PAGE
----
|Publication number||US7330752 B2|
|Application number||US 10/523,160|
|Publication date||Feb 12, 2008|
|Filing date||Aug 18, 2003|
|Priority date||Aug 16, 2002|
|Also published as||DE60331842D1, EP1545309A1, EP1545309B1, US20050256414, WO2004016172A1|
|Publication number||10523160, 523160, PCT/2003/608, PCT/FI/2003/000608, PCT/FI/2003/00608, PCT/FI/3/000608, PCT/FI/3/00608, PCT/FI2003/000608, PCT/FI2003/00608, PCT/FI2003000608, PCT/FI200300608, PCT/FI3/000608, PCT/FI3/00608, PCT/FI3000608, PCT/FI300608, US 7330752 B2, US 7330752B2, US-B2-7330752, US7330752 B2, US7330752B2|
|Inventors||Joni Kettunen, Sami Saalasti|
|Original Assignee||Firstbeat Technologies Oy|
|Export Citation||BiBTeX, EndNote, RefMan|
|Patent Citations (8), Non-Patent Citations (1), Referenced by (15), Classifications (21), Legal Events (3)|
|External Links: USPTO, USPTO Assignment, Espacenet|
1. Field of the Invention
The present innovation relates to procedure for the detection of stress state, wherein ambulatory heart period is measured and the derived signal is segmented into physiological states. The term “stress state” means herein also its opposite, “relaxation state”.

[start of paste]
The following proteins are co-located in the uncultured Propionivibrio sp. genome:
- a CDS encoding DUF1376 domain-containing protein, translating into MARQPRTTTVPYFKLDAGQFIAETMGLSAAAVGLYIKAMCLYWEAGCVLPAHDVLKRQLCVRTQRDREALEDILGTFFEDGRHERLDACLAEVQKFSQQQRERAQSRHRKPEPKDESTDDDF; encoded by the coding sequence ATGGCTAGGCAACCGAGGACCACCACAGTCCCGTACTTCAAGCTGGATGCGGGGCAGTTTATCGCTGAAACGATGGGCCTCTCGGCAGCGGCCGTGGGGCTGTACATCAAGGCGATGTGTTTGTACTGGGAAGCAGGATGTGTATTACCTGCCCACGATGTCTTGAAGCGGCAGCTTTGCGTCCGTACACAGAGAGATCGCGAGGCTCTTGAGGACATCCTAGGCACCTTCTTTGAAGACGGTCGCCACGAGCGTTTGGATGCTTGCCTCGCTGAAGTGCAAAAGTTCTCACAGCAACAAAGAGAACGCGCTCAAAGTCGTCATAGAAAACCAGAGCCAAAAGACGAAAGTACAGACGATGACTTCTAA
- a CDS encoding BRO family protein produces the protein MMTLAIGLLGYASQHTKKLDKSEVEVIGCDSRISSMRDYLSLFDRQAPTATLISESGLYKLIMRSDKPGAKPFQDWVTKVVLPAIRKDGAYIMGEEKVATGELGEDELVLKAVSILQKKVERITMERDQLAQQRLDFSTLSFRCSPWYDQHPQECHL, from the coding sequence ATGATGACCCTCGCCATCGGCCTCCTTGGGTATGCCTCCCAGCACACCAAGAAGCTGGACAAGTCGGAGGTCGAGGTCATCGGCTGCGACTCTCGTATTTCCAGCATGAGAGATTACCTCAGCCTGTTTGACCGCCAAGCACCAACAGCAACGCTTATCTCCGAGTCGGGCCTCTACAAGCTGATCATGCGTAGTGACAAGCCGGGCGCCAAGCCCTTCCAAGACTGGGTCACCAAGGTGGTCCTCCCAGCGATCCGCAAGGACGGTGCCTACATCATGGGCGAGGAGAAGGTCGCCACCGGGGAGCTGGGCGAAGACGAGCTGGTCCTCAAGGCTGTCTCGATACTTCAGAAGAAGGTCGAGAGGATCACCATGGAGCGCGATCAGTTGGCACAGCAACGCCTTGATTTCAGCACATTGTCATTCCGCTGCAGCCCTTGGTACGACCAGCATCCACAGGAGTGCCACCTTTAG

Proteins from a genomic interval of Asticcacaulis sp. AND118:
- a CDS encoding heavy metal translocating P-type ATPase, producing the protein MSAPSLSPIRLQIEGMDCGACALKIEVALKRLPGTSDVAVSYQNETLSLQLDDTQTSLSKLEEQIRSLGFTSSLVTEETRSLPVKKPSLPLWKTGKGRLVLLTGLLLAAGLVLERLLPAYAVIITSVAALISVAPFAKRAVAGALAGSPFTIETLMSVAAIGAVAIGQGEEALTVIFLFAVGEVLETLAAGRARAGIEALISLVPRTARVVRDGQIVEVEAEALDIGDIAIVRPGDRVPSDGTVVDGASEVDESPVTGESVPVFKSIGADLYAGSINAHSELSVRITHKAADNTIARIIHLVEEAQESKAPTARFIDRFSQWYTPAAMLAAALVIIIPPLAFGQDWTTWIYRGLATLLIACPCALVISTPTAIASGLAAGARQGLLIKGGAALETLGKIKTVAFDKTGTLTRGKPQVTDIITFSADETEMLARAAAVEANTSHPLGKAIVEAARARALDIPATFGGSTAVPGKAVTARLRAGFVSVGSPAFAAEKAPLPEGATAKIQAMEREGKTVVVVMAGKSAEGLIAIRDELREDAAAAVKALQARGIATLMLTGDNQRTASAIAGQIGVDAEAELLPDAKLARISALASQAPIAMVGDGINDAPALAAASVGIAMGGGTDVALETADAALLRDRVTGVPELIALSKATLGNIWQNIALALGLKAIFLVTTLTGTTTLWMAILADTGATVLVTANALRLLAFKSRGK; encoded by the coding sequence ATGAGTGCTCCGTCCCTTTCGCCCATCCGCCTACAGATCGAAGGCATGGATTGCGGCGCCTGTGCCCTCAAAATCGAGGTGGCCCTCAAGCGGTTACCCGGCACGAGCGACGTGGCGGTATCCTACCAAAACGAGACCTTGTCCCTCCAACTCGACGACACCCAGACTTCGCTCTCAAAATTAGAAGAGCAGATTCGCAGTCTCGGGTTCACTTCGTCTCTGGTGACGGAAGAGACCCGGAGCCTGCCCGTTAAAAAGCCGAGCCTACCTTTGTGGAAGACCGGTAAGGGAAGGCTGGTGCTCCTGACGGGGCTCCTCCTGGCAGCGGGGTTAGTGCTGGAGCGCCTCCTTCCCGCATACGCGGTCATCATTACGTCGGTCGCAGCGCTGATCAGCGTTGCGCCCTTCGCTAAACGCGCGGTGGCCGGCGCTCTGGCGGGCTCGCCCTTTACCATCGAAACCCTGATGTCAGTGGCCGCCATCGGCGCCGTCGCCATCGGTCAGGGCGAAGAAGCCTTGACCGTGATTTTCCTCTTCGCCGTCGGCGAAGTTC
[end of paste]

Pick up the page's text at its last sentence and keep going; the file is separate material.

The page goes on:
2. Description of the Prior Art
Heart period is among the most commonly used parameters in physiological monitoring. The wide use of heart period is related, on the one hand, to the availability of electrocardiograph (ECG) acquisition device for noninvasive monitoring and, on the other hand, to central role of heart period in the autonomic nervous system function and sensitivity to several physiological states and conditions. Heart period (or, its reciprocal heart rate) forms a basis for different types of analyses and may be defined as the series of intervals between consecutive QRS-waveforms in the ECG-signal. Another method of deriving information on the time distance between consecutive heart beats is the detection of heart beat intervals from heart pulse signal.
The fact that heart period is a complex product of several physiological mechanisms poses a challenge to the use of heart period in applied contexts. This is especially the case within ambulatory measurement, that is, measurement that is performed within natural, free-living condition or field tests, outside of controlled laboratory environment and protocols. However, the multidetermined nature of the heart period may also potentate a derivation of additional physiological measures from the heart period signal by means of decomposing a series of heart periods into separate components that have a physiological interpretation.